My Uncle, Bill Halpin, died at the end of March at the age of 82 at his nursing home in the Prime Minister’s constituency. His memorial service was held yesterday in the presence of his wife, Audrey, and his large extended family.
Bill left school aged 14 to work on the railways. Over a career of more than 40 years, he worked his way up to be station-master at Paddington and on many occasions he was in charge of the Royal Train, taking the Queen and her family on their official engagements around the country. As kids we would sit enthralled by his stories of sharing Dundee Cake with Her Majesty, and Prince Philip telling him off when the train arrived a minute early. On one occasion, he answered Princess Anne’s remark that she hadn’t slept well on the overnight to Scotland by saying: “Oh Ma’am, you should have sent for me”. He would still blush about that decades later.
After taking early retirement in the early 1980s, he took a new job that would have seemed extraordinary for anyone but Bill: helping Mozambique’s Marxist FRELIMO government to build a railway to the coast so that it could trade freely with the world, something Apartheid-era South Africa and its RENAMO guerrilla stooges were determined to stop. On arrival at his office in Maputo, Bill immediately replaced the photos on the walls of President Samora Machel and Fidel Castro with portraits of the Queen and Margaret Thatcher. When challenged by his new employers, he eventually conceded that the four leaders could adorn his walls together, surely the only office ever to see such a combination.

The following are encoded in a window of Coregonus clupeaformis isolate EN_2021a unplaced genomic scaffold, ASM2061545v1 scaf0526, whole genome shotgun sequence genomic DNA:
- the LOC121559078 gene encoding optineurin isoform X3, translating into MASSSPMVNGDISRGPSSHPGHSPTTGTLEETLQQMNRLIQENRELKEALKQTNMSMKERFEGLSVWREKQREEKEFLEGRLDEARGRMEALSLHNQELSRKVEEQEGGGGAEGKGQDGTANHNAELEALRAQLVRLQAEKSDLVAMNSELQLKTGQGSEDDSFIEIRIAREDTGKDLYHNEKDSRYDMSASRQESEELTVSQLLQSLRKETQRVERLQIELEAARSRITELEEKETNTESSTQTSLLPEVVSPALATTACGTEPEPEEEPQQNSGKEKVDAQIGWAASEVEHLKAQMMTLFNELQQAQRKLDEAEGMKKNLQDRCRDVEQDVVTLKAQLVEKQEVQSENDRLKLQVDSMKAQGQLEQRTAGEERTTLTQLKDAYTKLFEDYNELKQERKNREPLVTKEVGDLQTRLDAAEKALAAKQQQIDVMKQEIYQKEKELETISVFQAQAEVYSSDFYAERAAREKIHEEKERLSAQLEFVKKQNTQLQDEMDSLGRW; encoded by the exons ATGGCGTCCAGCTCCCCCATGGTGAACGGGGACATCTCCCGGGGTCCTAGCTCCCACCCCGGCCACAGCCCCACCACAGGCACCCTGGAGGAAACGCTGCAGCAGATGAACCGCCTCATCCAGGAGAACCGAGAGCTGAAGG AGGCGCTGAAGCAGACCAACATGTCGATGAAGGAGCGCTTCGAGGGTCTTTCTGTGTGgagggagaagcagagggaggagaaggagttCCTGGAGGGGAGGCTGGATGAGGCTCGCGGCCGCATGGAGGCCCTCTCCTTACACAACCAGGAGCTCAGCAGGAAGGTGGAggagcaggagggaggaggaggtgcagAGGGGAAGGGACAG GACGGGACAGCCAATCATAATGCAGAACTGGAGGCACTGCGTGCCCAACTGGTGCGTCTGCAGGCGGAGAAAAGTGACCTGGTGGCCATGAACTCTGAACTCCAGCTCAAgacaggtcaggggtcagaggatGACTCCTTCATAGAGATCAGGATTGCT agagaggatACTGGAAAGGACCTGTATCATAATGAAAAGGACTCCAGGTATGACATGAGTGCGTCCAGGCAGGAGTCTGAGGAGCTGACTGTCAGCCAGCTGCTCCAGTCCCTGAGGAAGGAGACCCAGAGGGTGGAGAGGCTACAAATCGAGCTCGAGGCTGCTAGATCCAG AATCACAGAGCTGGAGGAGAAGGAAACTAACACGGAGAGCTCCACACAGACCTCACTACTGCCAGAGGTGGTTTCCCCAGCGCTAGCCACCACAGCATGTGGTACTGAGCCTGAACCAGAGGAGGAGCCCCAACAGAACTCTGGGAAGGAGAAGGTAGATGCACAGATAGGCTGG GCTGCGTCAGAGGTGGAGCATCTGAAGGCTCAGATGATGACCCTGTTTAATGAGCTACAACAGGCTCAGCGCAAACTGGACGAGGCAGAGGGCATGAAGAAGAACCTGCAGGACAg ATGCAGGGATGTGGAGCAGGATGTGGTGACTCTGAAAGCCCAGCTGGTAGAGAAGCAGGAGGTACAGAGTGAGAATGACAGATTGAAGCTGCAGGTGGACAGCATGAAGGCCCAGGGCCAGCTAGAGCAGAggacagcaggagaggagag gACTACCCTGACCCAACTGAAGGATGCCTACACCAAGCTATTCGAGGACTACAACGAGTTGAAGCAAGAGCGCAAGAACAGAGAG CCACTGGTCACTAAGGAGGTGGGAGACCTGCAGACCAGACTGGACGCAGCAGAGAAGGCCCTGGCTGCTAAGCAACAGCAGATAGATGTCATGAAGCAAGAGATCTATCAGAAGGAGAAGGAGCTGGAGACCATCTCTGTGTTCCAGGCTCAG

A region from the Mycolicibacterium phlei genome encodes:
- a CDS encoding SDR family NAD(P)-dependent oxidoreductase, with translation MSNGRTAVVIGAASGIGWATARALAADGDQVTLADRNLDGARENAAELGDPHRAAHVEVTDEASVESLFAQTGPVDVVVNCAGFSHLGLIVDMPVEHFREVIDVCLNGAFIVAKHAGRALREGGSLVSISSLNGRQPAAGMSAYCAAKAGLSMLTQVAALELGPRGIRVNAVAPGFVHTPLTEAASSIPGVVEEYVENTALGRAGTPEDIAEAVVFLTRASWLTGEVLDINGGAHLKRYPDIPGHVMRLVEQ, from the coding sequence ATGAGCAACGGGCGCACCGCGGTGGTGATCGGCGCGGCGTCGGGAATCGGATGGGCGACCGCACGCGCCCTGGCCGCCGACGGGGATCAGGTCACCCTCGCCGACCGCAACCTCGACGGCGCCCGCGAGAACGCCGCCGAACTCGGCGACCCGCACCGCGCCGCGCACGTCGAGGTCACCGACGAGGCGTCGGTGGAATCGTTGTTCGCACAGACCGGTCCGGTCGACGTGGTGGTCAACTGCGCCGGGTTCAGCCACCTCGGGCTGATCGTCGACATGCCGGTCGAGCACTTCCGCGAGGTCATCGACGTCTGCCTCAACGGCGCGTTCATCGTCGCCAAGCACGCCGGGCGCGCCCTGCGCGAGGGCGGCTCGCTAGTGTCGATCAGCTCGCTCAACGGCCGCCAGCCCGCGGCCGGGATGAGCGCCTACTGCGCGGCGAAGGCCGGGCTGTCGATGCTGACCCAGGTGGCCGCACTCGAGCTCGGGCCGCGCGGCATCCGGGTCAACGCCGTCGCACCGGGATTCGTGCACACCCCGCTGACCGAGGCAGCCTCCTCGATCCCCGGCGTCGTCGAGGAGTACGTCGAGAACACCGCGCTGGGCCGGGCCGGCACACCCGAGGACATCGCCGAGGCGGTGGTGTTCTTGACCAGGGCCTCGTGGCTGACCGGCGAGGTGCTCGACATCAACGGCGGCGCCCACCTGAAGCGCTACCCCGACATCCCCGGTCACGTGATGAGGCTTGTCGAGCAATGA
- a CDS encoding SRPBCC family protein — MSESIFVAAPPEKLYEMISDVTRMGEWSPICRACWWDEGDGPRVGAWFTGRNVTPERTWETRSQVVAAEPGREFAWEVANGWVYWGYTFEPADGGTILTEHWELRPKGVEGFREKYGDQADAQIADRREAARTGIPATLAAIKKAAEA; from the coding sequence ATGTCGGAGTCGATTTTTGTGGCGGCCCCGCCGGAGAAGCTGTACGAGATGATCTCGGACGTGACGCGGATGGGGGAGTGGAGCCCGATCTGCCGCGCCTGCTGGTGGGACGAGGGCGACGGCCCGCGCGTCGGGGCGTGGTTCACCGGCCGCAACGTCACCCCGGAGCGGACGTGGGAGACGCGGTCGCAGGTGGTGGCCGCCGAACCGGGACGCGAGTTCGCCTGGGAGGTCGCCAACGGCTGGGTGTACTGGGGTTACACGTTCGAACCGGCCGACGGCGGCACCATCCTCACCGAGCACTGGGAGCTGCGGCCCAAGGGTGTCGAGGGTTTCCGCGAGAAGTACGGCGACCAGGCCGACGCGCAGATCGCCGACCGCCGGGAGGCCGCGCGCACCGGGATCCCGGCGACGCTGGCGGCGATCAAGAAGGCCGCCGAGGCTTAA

The job would have destroyed the soul of a lesser man: every time he got the railway up and running, RENAMO would bomb the tracks or derail individual trains, and he was back to square one, as well as having to deal with the terrible human cost of the drivers and guards killed in attacks. He spent as much time designing bazooka-resistant shields for the drivers’ carriages as he did laying new track. He never stopped working, and even tried to soldier on through a bout of acute appendicitis rather than let a Russian surgeon operate on him, only conceding defeat after the ‘bloody Commie’ told him he was going to die.
If he was passionate about his work, it was as nothing to his devotion to his wife and his family, from taking my mother on his shoulders to her first Arsenal match to the delight he took in the astounding and varied successes of his 5 children and umpteen grandchildren. And despite the demands of his immediate family, he always had time for his nephews or nieces; he remembered our favourite subjects at school; our football teams; and our best fielding positions at the cricket matches he’d arrange in his garden.
He was a wonderfully old-fashioned man. I remember him catching me with my lip starting to wobble at his younger brother’s funeral, and telling me that I had a very important job for the day: to offer a strong arm to any of my female cousins who were getting tearful and upset. He also had that trait which I associate with old-fashioned Tories: a sense of duty to his employees and more generally to his fellow man; a duty to ensure that everyone was treated fairly and equally, and given an opportunity to get on. And above all, like all good Uncles, he was a very funny man: an hour in his company would leave your face aching from laughter.
When I think about what is great about this country, I will always think of my Uncle Bill: the respect for tradition; the insistence on fair play; the love of debate; the adventuring spirit; the obsession with cricket and football; and the sense of humour. I always wondered why he never had a MBE or an OBE. Of all the Queen’s citizens during her long and distinguished reign, I can think of few who served this country or what it stands for better than him. Rest in Peace, Uncle Bill.